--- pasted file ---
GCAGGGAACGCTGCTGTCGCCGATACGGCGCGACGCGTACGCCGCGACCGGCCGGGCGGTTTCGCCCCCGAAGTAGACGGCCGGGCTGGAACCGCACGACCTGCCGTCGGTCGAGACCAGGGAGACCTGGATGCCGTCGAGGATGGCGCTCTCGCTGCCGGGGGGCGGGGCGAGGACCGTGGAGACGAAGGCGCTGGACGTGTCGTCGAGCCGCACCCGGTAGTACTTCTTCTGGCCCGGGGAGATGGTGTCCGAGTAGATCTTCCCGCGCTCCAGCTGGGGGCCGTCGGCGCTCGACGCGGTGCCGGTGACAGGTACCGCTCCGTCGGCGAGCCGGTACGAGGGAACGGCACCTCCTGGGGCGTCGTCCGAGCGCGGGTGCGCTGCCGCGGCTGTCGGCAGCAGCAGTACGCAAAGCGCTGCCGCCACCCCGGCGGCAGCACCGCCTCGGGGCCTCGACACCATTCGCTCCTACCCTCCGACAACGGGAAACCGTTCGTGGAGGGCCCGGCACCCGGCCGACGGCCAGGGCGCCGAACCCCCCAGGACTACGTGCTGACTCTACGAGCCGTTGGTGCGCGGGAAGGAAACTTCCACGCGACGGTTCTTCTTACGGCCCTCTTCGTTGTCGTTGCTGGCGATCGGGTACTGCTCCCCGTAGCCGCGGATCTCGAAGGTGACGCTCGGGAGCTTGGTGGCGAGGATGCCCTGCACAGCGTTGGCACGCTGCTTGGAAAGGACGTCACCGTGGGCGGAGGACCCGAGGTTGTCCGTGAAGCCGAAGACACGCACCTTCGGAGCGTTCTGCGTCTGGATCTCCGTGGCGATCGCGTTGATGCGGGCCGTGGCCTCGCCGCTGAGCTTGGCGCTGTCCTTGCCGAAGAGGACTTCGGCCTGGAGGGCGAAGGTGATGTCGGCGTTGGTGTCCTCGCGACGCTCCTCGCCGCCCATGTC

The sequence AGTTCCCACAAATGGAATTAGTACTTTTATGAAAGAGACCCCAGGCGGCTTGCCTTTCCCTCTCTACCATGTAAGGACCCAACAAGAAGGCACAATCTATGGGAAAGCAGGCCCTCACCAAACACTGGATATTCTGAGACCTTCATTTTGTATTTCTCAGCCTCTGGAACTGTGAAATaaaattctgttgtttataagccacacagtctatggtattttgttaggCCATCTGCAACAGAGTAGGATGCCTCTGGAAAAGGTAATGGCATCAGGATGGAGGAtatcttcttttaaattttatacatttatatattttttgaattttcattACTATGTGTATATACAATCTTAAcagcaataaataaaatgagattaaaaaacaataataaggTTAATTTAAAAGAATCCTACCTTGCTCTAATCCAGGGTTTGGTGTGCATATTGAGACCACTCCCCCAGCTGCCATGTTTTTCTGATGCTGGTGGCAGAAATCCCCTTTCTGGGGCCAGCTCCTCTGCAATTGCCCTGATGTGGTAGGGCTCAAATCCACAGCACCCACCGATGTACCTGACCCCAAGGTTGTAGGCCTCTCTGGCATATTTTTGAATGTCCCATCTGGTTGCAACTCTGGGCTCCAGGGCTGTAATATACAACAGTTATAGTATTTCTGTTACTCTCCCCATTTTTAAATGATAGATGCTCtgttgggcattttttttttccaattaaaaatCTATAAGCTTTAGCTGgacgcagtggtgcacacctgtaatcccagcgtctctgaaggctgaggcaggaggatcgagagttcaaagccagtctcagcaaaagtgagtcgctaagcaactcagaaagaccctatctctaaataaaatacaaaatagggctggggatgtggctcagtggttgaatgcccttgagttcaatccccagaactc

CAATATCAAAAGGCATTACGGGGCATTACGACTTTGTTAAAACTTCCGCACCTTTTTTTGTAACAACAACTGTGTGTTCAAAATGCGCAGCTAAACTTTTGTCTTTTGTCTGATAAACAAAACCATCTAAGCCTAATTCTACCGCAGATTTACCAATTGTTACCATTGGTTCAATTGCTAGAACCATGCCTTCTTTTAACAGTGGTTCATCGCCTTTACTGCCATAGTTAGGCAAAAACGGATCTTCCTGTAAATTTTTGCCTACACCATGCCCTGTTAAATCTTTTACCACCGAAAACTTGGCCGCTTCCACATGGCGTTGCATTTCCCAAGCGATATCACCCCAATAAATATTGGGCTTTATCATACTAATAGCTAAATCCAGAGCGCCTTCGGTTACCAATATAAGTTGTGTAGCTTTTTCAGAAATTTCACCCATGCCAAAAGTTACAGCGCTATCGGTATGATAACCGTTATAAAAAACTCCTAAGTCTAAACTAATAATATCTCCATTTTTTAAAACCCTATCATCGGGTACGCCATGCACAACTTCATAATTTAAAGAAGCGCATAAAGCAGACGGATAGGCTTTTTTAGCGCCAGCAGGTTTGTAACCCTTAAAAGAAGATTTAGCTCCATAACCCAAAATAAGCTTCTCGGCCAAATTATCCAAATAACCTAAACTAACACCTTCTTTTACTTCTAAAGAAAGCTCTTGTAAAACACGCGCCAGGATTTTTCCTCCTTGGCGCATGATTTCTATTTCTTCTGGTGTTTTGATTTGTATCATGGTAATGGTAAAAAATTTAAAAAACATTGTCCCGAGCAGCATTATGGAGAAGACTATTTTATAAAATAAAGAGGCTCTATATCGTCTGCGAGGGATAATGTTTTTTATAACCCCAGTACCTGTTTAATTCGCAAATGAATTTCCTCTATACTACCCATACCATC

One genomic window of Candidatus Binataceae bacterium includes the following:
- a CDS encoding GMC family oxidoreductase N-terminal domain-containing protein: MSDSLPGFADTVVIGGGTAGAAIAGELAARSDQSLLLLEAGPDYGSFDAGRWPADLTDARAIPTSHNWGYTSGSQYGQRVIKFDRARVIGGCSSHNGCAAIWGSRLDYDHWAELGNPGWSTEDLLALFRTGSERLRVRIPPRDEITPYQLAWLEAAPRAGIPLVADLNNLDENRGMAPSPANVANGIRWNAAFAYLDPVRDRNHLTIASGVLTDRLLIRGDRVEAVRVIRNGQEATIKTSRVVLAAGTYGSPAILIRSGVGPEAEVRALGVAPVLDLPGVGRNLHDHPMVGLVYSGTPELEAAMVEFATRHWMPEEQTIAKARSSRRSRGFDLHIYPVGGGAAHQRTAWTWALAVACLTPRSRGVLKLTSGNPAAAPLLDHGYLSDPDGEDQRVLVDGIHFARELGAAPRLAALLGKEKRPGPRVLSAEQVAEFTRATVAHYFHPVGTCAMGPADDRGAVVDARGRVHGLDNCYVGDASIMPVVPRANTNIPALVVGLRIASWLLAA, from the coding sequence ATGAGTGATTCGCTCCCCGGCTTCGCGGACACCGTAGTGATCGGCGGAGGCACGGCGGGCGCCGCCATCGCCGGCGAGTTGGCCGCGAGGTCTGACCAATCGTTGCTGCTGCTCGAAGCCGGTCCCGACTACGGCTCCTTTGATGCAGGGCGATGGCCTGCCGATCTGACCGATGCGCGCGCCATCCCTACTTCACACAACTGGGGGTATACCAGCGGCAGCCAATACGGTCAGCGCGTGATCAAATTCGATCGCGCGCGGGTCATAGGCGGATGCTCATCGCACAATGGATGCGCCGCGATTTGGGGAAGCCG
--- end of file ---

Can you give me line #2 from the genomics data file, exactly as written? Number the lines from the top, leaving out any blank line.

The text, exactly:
The sequence AGTTCCCACAAATGGAATTAGTACTTTTATGAAAGAGACCCCAGGCGGCTTGCCTTTCCCTCTCTACCATGTAAGGACCCAACAAGAAGGCACAATCTATGGGAAAGCAGGCCCTCACCAAACACTGGATATTCTGAGACCTTCATTTTGTATTTCTCAGCCTCTGGAACTGTGAAATaaaattctgttgtttataagccacacagtctatggtattttgttaggCCATCTGCAACAGAGTAGGATGCCTCTGGAAAAGGTAATGGCATCAGGATGGAGGAtatcttcttttaaattttatacatttatatattttttgaattttcattACTATGTGTATATACAATCTTAAcagcaataaataaaatgagattaaaaaacaataataaggTTAATTTAAAAGAATCCTACCTTGCTCTAATCCAGGGTTTGGTGTGCATATTGAGACCACTCCCCCAGCTGCCATGTTTTTCTGATGCTGGTGGCAGAAATCCCCTTTCTGGGGCCAGCTCCTCTGCAATTGCCCTGATGTGGTAGGGCTCAAATCCACAGCACCCACCGATGTACCTGACCCCAAGGTTGTAGGCCTCTCTGGCATATTTTTGAATGTCCCATCTGGTTGCAACTCTGGGCTCCAGGGCTGTAATATACAACAGTTATAGTATTTCTGTTACTCTCCCCATTTTTAAATGATAGATGCTCtgttgggcattttttttttccaattaaaaatCTATAAGCTTTAGCTGgacgcagtggtgcacacctgtaatcccagcgtctctgaaggctgaggcaggaggatcgagagttcaaagccagtctcagcaaaagtgagtcgctaagcaactcagaaagaccctatctctaaataaaatacaaaatagggctggggatgtggctcagtggttgaatgcccttgagttcaatccccagaactc